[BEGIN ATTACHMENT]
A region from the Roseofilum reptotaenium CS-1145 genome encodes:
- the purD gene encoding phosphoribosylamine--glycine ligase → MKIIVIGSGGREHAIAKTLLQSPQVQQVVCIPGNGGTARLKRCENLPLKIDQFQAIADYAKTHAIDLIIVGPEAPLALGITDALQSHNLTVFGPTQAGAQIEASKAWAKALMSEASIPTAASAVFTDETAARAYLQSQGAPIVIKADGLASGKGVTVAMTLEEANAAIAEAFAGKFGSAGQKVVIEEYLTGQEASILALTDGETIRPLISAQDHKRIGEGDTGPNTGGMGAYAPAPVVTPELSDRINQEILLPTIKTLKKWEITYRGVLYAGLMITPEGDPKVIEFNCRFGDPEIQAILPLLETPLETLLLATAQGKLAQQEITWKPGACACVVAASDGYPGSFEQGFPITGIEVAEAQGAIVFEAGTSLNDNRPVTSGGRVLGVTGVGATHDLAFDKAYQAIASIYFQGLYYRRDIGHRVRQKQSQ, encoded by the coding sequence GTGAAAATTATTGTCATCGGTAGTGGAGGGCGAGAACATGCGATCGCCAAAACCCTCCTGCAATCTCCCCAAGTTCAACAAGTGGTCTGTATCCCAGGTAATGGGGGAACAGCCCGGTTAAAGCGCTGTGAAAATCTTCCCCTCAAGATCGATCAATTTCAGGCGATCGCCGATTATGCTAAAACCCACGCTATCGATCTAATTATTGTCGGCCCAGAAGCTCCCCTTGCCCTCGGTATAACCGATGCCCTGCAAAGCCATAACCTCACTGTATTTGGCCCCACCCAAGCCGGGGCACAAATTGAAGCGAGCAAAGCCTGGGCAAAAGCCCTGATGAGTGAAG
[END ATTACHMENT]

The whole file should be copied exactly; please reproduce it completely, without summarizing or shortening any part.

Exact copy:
A region from the Roseofilum reptotaenium CS-1145 genome encodes:
- the purD gene encoding phosphoribosylamine--glycine ligase → MKIIVIGSGGREHAIAKTLLQSPQVQQVVCIPGNGGTARLKRCENLPLKIDQFQAIADYAKTHAIDLIIVGPEAPLALGITDALQSHNLTVFGPTQAGAQIEASKAWAKALMSEASIPTAASAVFTDETAARAYLQSQGAPIVIKADGLASGKGVTVAMTLEEANAAIAEAFAGKFGSAGQKVVIEEYLTGQEASILALTDGETIRPLISAQDHKRIGEGDTGPNTGGMGAYAPAPVVTPELSDRINQEILLPTIKTLKKWEITYRGVLYAGLMITPEGDPKVIEFNCRFGDPEIQAILPLLETPLETLLLATAQGKLAQQEITWKPGACACVVAASDGYPGSFEQGFPITGIEVAEAQGAIVFEAGTSLNDNRPVTSGGRVLGVTGVGATHDLAFDKAYQAIASIYFQGLYYRRDIGHRVRQKQSQ, encoded by the coding sequence GTGAAAATTATTGTCATCGGTAGTGGAGGGCGAGAACATGCGATCGCCAAAACCCTCCTGCAATCTCCCCAAGTTCAACAAGTGGTCTGTATCCCAGGTAATGGGGGAACAGCCCGGTTAAAGCGCTGTGAAAATCTTCCCCTCAAGATCGATCAATTTCAGGCGATCGCCGATTATGCTAAAACCCACGCTATCGATCTAATTATTGTCGGCCCAGAAGCTCCCCTTGCCCTCGGTATAACCGATGCCCTGCAAAGCCATAACCTCACTGTATTTGGCCCCACCCAAGCCGGGGCACAAATTGAAGCGAGCAAAGCCTGGGCAAAAGCCCTGATGAGTGAAG